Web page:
Over 300-year-old house in Lynchburg still holds worship

Nestled along the James River, Lynchburg has grown into a bustling, modern city. But remnants of this old Lynchburg still remain. Echoes, in fact, from its origin still sit, as the city has grown around them. Founded in 1757, the South River Meeting House served Lynchburg and continues to do so today in its restored state as the Quaker Memorial Presbyterian Church. 

The founders of Lynchburg, John and Sarah Lynch, donated land to the Quakers in the mid-1700s for the building of the first wooden meeting house. Unfortunately, the first meeting house burned down, and it wasn’t until John Lynch allotted 10 acres of land that the South River Meeting House we still see today would be built out of stone. 

The simple and quaint stone house became a pivotal meeting place for eight of the original trustees of Lynchburg until it would be deserted 50 years later as the Civil War began to boil due to the divisive moral issue of slavery, which was a common practice in Lynchburg and elsewhere. The Quakers did not support the idea of slavery and refused to own slaves, causing them to leave Lynchburg and move their shops elsewhere. 

“It wasn’t an attempt of all of the slave owners to kick the Quakers out,” Heidi Koring, a faculty member of  the University of Lynchburg and an active member of the Quakers, said. “It was just a bunch of decisions to take … business elsewhere.” 

Other factors, like the threat of war and monetary struggles, also led to the gradual abandonment and decline of the South River Meeting House. According to Koring, the Quakers would have business meetings in the space before they left.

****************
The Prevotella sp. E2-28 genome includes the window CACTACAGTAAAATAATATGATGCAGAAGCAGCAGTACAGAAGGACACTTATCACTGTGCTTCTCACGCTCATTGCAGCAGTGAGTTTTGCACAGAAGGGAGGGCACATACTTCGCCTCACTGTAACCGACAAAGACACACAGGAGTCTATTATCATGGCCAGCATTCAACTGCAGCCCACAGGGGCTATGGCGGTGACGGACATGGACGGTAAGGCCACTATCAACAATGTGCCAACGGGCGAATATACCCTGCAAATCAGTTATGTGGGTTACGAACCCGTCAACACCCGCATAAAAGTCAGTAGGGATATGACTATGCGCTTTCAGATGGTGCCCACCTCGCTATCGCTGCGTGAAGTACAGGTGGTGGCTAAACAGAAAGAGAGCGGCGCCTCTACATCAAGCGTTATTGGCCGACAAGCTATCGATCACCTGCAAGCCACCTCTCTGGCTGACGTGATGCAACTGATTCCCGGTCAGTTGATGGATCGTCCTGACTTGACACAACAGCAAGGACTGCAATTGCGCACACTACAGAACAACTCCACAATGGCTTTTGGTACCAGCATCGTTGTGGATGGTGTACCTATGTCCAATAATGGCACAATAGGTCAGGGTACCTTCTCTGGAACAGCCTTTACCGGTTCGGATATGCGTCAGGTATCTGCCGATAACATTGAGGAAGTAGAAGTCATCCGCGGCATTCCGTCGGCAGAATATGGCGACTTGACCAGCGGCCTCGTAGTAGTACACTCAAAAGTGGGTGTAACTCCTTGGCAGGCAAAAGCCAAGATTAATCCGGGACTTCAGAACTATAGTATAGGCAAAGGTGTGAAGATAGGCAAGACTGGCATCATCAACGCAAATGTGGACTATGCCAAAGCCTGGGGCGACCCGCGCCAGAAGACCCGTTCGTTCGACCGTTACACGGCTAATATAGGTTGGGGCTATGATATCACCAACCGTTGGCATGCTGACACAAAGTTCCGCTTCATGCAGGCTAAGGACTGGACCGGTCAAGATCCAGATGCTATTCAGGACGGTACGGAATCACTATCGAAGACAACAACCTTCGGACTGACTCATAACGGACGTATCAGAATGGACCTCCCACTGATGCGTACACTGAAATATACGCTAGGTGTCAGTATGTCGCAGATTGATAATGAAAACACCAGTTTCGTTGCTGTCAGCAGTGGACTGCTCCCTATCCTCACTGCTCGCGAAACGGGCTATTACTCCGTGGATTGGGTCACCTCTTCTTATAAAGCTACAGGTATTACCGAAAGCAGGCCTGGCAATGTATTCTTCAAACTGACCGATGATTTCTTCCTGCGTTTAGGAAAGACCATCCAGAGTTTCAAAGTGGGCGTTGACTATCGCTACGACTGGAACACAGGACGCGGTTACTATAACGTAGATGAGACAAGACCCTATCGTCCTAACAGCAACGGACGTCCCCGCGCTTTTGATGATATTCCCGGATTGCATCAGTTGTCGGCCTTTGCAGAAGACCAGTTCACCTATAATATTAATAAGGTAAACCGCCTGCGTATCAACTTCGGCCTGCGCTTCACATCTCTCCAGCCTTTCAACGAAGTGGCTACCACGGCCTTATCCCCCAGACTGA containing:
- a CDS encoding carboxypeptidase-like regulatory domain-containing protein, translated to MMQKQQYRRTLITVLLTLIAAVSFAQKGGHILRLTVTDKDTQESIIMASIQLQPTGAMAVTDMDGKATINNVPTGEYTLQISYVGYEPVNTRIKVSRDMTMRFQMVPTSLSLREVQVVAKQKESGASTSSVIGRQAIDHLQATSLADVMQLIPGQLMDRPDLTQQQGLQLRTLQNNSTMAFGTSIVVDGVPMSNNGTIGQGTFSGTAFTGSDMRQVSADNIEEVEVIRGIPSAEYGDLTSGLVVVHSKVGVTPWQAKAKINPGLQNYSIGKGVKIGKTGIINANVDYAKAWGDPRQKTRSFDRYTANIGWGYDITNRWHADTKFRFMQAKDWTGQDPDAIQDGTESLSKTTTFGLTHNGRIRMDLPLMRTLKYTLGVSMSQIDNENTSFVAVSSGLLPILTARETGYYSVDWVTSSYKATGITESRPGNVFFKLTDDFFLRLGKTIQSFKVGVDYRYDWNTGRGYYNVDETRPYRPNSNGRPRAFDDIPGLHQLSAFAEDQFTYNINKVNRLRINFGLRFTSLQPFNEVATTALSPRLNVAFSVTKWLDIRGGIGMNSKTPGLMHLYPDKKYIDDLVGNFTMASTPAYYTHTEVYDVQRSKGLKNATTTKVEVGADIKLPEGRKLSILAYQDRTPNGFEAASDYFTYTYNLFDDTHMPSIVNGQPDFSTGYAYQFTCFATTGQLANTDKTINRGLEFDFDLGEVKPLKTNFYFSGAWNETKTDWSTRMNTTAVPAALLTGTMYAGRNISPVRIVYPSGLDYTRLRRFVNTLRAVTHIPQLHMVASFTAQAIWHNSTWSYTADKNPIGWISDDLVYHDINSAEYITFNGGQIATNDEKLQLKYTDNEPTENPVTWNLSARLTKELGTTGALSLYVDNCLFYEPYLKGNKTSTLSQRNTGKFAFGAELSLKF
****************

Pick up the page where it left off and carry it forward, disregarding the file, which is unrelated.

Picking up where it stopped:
Although the small, stone house was becoming unkept, it was still useful during the Battle of Lynchburg in the heated summer of 1864. Several troops and union officers utilized the site of the house as their headquarters while fighting in battle. Around three decades later, the Presbyterians bought all the land where the structure was located and restored the ruins to make a church. By the beginning of the 20th century, the South River Meeting House was back in use as a place for worship restored as the Quaker Memorial Presbyterian Church.

“They (the Presbyterians) used it as a church for a while until they had the money to build the church they have (now),” Koring said. 

Koring also explained that the meeting house has been used for weddings and tours after its restoration. Today, the meeting house continues to be used as a meeting place for Quakers. 

“We meet there about twice a month. We’re a very small group, and we are under the sponsorship of the Quakers meeting in Roanoke,” Koring said while discussing the meeting house’s latest purpose. 

Over the span of almost three centuries, the historical South River Meeting House continues to be a unique landmark of Lynchburg’s founding and origin.

For more information or to visit the South River Meeting House for a tour, visit the website or visit the meeting house at 5810 Fort Ave.

Davis is a feature reporter for the Liberty Champion

Leave a Reply

Your email address will not be published. Required fields are marked *